I gradually gained the confidence and felt more comfortable in switching roles between team leader and team worker…Dr Khai Ping Ng (Renal Registrar, University Hospitals of Coventry and Warwickshire), DAYLife project, West Midlands KQuIP Network
When I casually expressed my interest in getting ‘some experience in leadership or management’ as one of my aims as a final year renal registrar to the clinical service lead of the renal department a year ago, I did not know the Kidney Quality Improvement Partnership (KQuIP) was what he had in mind! Within weeks, I was on my way to Kegworth to attend the Shortmoor leadership course, became good friends with Lynda and Beth (peritoneal dialysis (PD) and home haemodialysis (HD) sisters from UHCW) and began my learning journey with KQuIP.
The leadership course was a fun, unusual and memorable experience compared to other leadership courses I have attended. Through several group activities, one of which was a seemingly easy Lego building recall exercise which we failed miserably, I gained plenty of insights not only about myself, but also the people I would be working with closely. Embarrassingly, I realised I was even bossier than I thought I was and I was disappointingly not that great at Lego…
Attending the first regional KQuIP meeting, I did feel slightly out of place being the only registrar. I therefore decided to compensate my lack of knowledge/experience with sheer enthusiasm! With the support from the rest of the UHCW team, I gradually gained the confidence and felt more comfortable in switching roles between team leader and team worker based on the demand of the situation.
KQuIP was a fantastic opportunity and I have gained invaluable knowledge about the process and implementation of quality improvement (QI). Exchanging ideas with other renal units during each regional meeting has helped our team to formulate potential ideas on how to overcome barriers. QI is crucial in delivering an effective and efficient clinical service. The KQuIP meetings truly equipped the three of us with even greater passion for home therapies.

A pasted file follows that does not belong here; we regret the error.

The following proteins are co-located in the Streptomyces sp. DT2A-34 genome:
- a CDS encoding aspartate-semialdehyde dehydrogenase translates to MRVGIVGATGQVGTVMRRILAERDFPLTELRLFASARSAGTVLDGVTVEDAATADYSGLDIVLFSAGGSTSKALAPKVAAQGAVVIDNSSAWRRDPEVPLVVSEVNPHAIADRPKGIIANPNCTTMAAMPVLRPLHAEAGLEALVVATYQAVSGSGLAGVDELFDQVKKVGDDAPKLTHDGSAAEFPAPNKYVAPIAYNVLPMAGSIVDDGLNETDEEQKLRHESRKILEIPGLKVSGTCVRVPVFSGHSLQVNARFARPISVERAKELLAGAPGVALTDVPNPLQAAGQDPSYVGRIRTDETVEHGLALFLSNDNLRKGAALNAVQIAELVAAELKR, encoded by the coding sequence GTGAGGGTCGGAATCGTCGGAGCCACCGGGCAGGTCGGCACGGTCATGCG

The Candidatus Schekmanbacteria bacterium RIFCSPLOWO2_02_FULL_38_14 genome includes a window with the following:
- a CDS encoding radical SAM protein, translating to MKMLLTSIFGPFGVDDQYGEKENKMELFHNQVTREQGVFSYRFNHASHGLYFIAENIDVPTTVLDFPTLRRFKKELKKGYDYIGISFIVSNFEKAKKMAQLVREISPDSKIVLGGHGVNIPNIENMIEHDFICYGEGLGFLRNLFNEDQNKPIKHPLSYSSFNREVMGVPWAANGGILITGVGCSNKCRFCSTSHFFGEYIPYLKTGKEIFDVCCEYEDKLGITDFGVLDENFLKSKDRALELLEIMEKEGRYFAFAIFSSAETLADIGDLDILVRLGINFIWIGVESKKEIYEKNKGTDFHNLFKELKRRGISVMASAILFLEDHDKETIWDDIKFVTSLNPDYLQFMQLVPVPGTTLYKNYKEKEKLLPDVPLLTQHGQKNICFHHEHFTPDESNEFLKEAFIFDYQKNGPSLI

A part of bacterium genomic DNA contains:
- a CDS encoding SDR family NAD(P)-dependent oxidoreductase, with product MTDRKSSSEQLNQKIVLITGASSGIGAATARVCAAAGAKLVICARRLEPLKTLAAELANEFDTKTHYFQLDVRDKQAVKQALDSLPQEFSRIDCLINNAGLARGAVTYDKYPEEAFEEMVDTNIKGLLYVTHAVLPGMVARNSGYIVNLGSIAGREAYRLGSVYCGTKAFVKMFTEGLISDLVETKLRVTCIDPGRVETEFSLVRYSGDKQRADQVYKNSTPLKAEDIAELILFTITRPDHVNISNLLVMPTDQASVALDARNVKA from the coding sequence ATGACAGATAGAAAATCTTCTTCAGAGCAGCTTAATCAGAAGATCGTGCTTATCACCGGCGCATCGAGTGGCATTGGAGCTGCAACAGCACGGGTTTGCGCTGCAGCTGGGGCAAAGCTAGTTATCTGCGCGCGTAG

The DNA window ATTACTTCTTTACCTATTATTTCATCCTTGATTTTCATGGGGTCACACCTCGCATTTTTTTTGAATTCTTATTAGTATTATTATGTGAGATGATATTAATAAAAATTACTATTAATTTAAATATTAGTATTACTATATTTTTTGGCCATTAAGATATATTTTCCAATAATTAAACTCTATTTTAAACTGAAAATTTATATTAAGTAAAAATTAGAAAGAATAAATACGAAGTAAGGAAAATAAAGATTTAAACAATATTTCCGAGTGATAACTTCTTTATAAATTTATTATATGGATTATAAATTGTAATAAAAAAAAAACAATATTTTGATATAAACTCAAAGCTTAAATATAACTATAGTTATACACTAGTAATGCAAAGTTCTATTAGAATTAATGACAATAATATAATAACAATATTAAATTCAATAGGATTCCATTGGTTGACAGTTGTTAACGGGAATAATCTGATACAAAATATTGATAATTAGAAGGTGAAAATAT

Nevertheless, applying knowledge to practice is never straightforward. Getting buy-in from the wider renal team, maintaining enthusiasm within the team, moving the project forward and keeping up the momentum were some of the major challenges. The lead consultant for the PD service at UHCW was superb in guiding me through the process and showed me how practical leadership can be subtle but effective. By inviting more multi-disciplinary team members to attend the KQuIP regional meeting and organising regular local meetings, our team at UHCW are definitely making progress and learning to be more creative when finding solutions to problems.
Nine months on, we have grown from a core team of three to a multi-disciplinary group of seven. Though our hard work so far has yet to fully translate into increased numbers of patients on a home therapy, we hope our project – which focuses on improving patients and staff’s understanding of home therapies, increasing urgent start PD, enhancing hand hygiene among PD patients and most importantly, developing greater patient involvement within the service – will form a strong foundation to help us achieve our goal.
Dr Khai Ping Ng (Renal Registrar, University Hospitals of Coventry and Warwickshire)